My own private fury

I feel like unleashing a tsunami of frustration and fury. Unlike the so called prediction of a tsunami of children being diagnosed autistic. Which is not accurate by the way. Relax it is just scaremongering. You know we really should be used to that clickbait tactic used by organisations or people wanting to financially benefit from scaremongering. Mostly the news and the charlatans. My advice; do not read online articles published by news. There is no cure. There is no known cause. There is just people wanting to profit from desperation. Soon I will show you what fury looks like for me.

First let’s explore what Google’s definition of fury is:

Wild or violent anger

Extreme strength or violence in an action or a natural phenomenon.

My definition of fury is very complex. Like a recipe it has many ingredients. Blended together they do not make a delicious treat for my taste buds but instead help me understand the utter loss, grief, missed opportunities, pain, suffering, loss of money and I think I will stop there. I am getting furious about writing about fury. How ironic.

Yesterday, I had a meeting to review my son’s NDIS plan. I don’t want to write about that but I do want to include this comment as it is very relevant when describing my state of mind at present. Who gets to decide what is and what is not a meaningful life. Now this is a rhetorical question? I don’t think any one answer will satisfy me.

Anyway back to me. I was diagnosed with autism last year at fifty. Recently I have also received an ADHD diagnosis. I am grieving the loss of an early diagnosis. Of what could have been. I feel like I have lost so much while at the same time gaining more. I also feel validated and I feel a sense of belonging. I have found a brilliant, colourful and stunning neurodiverse tribe. How I survived without these beautiful people in my life I can’t comprehend.

See this envelope. I received it yesterday. I have not opened it yet. I did ask for it but now I am really scared of the contents. The contents of this letter which contains several pages are dates. Dates of admissions into a psychiatric facility. Dates of ECT (electro convulsive therapy). Dates of attendance to day programs. And the one date of an admission into the Special Care Unit (a locked ward). I asked for a specific reason but now the bulkiness of the letter has quite frankly stumped me.

I have spent nine years thinking I am crazy. I have spent a lifetime of not fitting in but nine years with a misdiagnosis that still attracts an awful stigma. Of course my psychiatrist will argue these diagnoses are co-occurring. But would I have had ECT? Would I have a permanent short term memory impairment? As much as I defiantly advocate about the need to have healthy and open conversations around mental illness, how different would my life be? Imagine if there was more robust screening for autism in women. Imagine if an early precursor was having an autistic child. I don’t know the statistics but every autistic woman I have met who is a mother was diagnosed as a result of having an autistic child. I have been ridiculed online by parents of kids who go to school with my kids. Painful at the time but believe me I am so glad they are not in my life. I am so glad that the past nine years have shaken up the friendship bottle and let the scum rise to the top. I have skimmed several times and removed them.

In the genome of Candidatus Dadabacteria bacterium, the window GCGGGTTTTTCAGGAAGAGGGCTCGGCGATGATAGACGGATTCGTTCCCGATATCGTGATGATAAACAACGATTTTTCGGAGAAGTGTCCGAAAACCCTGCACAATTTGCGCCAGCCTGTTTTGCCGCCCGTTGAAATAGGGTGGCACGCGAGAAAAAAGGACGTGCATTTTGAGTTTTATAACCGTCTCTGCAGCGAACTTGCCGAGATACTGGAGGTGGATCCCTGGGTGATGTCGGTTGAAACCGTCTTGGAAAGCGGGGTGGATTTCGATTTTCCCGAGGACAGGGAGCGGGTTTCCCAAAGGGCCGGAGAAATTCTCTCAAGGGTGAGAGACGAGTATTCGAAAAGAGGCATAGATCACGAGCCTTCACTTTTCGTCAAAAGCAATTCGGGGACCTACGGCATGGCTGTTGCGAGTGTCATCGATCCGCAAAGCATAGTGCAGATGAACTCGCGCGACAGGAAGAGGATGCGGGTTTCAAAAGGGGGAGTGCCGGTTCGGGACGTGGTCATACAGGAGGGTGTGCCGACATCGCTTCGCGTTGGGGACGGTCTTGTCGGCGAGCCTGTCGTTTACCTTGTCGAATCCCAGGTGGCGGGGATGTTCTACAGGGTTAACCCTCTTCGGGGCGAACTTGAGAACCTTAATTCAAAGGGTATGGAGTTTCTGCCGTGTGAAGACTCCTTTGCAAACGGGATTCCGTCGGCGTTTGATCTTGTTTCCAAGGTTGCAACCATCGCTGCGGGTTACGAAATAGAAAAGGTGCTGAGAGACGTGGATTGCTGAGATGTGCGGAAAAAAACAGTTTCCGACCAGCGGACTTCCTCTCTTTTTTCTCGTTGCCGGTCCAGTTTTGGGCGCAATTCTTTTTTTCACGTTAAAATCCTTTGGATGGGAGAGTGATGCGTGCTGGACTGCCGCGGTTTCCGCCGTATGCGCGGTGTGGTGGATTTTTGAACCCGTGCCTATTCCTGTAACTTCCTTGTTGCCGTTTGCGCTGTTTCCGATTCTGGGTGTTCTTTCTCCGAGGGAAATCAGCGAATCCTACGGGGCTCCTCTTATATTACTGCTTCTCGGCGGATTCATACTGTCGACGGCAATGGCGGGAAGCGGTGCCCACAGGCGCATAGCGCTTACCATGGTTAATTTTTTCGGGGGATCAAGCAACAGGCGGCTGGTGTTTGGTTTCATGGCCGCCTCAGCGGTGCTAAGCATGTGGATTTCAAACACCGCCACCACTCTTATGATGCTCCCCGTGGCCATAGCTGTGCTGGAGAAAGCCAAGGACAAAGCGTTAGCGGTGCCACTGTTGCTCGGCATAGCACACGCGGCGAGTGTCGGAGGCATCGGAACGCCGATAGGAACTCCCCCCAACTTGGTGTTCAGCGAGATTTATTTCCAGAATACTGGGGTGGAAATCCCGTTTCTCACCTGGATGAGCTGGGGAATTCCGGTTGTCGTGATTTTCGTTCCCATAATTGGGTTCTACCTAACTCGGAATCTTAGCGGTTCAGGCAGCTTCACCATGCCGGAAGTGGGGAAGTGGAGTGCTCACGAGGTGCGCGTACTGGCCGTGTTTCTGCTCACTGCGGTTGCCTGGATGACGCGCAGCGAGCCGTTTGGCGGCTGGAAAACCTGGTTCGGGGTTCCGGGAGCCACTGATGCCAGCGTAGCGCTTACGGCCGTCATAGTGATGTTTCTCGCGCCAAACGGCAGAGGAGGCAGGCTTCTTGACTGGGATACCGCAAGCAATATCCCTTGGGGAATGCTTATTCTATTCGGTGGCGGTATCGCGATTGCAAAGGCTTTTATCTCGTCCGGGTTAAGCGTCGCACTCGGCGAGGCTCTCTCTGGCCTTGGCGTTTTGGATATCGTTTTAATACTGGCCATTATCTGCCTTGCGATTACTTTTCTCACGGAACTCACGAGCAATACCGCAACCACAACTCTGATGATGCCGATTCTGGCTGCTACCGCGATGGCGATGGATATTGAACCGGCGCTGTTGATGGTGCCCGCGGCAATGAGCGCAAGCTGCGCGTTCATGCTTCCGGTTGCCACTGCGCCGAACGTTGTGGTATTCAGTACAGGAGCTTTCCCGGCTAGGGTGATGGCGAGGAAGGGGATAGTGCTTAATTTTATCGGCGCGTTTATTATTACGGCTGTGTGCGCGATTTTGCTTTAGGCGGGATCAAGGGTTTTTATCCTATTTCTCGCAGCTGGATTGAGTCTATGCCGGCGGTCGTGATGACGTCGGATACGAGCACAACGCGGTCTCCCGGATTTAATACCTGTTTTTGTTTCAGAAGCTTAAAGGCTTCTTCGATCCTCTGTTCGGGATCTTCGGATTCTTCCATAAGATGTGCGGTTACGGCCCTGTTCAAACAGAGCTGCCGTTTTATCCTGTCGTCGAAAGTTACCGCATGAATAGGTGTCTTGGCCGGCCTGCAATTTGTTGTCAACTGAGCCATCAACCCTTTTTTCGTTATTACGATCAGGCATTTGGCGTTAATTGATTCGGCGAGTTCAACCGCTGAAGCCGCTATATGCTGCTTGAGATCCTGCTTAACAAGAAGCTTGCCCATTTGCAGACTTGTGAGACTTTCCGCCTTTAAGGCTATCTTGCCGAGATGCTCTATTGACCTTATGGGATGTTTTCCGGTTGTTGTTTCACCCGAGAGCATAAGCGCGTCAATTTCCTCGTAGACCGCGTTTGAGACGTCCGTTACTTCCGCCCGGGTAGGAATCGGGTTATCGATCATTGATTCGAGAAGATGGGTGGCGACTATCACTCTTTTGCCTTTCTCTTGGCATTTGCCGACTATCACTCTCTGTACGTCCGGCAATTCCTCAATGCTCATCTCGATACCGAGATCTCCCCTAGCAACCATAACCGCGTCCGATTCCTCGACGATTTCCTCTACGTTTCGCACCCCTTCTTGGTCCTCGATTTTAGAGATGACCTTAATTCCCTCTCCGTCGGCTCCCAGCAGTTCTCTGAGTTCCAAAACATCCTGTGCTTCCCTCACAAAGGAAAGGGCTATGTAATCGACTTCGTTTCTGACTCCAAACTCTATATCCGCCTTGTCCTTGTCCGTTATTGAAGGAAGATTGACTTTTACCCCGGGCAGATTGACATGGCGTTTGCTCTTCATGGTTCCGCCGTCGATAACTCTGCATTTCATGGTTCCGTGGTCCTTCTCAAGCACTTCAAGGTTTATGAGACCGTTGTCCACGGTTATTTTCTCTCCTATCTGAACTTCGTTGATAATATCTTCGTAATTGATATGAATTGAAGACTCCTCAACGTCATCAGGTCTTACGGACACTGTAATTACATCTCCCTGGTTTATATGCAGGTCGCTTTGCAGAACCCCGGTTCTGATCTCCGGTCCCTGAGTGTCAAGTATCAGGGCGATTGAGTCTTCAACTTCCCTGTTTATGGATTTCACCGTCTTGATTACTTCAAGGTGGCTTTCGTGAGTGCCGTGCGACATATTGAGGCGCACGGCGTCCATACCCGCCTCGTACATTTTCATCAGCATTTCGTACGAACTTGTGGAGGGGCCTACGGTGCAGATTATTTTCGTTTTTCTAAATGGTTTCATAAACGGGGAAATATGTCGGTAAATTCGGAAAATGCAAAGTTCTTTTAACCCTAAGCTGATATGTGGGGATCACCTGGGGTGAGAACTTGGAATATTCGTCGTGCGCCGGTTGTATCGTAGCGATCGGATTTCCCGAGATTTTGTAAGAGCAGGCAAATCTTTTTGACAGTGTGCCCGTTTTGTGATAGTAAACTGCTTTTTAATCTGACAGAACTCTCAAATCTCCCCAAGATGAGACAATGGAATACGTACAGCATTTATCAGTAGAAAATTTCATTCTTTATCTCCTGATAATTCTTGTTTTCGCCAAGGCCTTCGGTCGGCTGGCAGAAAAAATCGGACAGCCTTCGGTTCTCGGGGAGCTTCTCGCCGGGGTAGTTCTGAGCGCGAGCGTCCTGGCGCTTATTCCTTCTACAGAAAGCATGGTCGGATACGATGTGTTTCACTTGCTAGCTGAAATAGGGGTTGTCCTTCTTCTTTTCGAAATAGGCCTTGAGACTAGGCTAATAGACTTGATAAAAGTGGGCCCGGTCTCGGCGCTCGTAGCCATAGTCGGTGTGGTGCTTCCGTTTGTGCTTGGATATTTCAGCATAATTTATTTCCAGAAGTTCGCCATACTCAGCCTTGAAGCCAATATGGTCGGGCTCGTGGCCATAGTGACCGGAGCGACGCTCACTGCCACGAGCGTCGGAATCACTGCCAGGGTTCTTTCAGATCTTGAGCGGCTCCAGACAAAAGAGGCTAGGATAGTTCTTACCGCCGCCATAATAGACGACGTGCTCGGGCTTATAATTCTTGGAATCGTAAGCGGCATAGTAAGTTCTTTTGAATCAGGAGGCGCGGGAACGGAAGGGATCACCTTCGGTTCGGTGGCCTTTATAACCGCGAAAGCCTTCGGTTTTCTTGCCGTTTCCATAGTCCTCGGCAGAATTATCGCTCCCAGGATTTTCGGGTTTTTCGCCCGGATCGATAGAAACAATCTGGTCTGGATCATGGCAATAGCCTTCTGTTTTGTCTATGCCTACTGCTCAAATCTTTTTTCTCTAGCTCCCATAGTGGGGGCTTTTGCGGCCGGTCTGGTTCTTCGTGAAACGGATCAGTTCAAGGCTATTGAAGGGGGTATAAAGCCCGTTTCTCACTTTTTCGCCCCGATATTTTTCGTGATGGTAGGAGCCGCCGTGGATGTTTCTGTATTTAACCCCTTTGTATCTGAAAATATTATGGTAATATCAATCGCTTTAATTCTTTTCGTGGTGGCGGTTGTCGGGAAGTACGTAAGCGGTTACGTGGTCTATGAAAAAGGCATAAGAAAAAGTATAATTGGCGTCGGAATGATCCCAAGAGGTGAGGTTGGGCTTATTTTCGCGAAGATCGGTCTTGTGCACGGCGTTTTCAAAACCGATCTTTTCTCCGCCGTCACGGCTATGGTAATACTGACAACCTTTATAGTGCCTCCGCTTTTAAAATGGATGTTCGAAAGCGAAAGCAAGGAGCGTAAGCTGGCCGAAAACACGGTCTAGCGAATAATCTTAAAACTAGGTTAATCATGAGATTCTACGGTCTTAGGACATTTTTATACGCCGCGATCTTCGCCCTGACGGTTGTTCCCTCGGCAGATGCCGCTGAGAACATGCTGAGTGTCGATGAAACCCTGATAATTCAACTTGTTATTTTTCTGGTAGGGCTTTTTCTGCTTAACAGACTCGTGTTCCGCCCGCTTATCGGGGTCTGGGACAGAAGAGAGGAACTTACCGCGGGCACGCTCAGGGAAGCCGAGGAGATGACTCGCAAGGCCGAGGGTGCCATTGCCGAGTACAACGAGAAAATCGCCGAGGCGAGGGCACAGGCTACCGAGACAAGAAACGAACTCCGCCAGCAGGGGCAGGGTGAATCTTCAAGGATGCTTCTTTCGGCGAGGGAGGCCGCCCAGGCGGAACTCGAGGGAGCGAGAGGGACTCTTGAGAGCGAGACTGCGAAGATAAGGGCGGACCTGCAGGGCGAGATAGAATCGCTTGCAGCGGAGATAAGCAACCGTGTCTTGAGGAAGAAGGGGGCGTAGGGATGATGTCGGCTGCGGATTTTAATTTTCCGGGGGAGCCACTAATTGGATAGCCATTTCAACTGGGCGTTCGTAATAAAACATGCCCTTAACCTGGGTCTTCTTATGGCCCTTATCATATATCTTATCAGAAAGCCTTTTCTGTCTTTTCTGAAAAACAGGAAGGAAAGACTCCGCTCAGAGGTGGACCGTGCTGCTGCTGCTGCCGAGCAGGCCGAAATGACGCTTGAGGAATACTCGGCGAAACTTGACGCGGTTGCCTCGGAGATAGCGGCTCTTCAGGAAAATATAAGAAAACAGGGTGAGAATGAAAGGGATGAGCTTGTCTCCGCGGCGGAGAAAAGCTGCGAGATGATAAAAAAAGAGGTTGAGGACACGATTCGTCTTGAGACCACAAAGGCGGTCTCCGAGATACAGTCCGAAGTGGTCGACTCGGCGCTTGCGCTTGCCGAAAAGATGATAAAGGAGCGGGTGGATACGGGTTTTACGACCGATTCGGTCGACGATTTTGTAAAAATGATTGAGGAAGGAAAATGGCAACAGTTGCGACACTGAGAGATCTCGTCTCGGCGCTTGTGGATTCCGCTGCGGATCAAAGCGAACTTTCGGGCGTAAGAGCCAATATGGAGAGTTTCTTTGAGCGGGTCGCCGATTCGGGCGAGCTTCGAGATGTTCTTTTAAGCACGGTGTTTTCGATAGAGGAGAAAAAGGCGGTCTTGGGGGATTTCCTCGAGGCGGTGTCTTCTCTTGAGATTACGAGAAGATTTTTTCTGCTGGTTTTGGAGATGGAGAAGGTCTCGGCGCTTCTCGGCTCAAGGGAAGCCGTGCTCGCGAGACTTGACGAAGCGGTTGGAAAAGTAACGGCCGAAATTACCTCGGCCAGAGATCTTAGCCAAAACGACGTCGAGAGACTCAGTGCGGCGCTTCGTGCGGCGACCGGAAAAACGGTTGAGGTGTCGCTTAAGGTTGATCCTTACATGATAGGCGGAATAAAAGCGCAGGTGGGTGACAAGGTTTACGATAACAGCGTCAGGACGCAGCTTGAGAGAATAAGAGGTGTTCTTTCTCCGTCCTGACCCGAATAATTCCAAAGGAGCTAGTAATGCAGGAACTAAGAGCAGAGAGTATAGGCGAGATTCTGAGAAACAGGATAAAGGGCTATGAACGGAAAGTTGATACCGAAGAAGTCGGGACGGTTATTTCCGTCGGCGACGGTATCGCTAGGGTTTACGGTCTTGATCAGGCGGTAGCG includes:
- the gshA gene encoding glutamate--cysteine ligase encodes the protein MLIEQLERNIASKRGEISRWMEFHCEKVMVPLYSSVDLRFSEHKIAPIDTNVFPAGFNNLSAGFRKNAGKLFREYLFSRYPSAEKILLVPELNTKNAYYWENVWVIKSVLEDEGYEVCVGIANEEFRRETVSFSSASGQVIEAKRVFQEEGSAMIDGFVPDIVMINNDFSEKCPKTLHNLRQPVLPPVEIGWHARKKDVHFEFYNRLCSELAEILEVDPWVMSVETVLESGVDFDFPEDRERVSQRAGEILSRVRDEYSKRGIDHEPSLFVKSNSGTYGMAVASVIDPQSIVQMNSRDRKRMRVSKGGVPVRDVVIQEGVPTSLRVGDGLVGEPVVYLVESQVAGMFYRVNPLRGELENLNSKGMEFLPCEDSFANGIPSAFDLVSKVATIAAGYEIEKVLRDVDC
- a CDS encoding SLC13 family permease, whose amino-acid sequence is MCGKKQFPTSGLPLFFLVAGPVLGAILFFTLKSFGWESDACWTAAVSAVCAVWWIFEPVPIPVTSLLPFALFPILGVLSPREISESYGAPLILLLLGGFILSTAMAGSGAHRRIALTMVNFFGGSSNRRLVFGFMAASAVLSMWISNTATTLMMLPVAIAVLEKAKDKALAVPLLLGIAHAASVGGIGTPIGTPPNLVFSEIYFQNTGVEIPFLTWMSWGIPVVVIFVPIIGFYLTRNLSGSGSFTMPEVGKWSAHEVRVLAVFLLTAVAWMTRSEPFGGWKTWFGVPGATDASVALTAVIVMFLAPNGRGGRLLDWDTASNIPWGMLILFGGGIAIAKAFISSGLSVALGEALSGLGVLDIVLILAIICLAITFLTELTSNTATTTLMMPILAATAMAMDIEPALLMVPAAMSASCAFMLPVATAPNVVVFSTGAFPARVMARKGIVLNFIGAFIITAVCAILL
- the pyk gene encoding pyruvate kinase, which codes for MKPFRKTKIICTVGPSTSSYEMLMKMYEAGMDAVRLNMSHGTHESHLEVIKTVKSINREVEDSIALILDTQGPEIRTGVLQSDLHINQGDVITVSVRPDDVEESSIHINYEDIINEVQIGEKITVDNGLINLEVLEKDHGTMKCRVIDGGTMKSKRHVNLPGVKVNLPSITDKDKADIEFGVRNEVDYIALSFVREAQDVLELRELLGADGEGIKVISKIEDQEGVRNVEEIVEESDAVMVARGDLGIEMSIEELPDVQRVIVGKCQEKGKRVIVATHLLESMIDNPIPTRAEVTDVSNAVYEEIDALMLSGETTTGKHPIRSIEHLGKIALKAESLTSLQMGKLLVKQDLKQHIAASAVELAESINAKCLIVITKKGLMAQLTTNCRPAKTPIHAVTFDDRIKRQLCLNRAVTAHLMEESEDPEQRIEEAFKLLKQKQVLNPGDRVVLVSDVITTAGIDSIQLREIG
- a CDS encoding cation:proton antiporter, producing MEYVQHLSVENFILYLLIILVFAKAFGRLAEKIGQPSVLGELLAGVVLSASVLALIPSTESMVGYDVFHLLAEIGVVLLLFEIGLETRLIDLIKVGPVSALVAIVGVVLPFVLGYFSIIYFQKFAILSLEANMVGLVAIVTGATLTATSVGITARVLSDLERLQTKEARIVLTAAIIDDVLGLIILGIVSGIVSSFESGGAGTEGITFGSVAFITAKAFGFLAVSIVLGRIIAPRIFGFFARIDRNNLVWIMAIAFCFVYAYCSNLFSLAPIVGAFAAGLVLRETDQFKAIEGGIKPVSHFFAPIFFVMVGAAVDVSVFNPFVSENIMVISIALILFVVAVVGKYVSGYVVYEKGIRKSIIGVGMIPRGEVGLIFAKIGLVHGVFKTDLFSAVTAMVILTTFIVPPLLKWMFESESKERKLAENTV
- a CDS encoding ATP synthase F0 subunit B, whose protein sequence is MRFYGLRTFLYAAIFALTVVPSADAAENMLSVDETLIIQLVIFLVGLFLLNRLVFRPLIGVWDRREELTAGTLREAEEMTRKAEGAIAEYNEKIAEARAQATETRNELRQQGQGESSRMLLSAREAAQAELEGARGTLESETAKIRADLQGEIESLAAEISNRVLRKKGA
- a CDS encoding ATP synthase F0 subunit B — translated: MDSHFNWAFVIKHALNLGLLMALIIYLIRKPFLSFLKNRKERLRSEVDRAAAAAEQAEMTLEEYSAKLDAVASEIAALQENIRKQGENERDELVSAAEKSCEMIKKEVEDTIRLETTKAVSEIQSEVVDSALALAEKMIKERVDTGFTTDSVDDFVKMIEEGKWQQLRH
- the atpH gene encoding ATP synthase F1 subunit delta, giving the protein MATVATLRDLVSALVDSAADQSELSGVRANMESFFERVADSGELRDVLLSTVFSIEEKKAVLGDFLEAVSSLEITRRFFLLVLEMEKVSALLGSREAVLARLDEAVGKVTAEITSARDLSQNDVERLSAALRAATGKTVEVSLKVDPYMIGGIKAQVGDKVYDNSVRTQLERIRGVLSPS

I am getting into a groove with my own self identity. Writing about it has been the very best therapy. I have always loved writing and I love to share my writing. I don’t really care if it’s not read but if it is read and helps someone else I am so thrilled. Parenting an autistic young man, I do know and understand so much about him. Here’s what I know about him.

We have always accepted him and his ‘isms’ as we like to call them

We have encouraged his passions and learned about them also

We have demanded the world meet him on his terms rather than him change to satisfy what is expected as typical

We have recognized and made a considerable effort to support the co-occurring diagnoses in his life

We have loved him and celebrated his uniqueness.

We are incredibly proud of our funny, loving and intelligent young man

Although this has helped me understand autism to a certain point, it hasn’t helped me with the massive resentment I am experiencing at present. What ifs are not helpful. The plain and brutal truth is I can’t take anything back. I do not get a do over. I have to find a way to move on. To let this go and have peace about missed opportunities. As I am learning to lower my mask I am learning to forgive myself. Forgiving the process that continues to fail many older undiagnosed autistic people is not so easy.

This is what fury looks like to me. I can’t even open this envelope and I am so angry. I don’t know when I will open it. I was emailed an electronic copy which I also have not opened. The healing process will definitely be helped by me opening this envelope. I just need to do it in a controlled environment where I can talk and feel safe.

© Laura Lewis Autism Mentoring 2020

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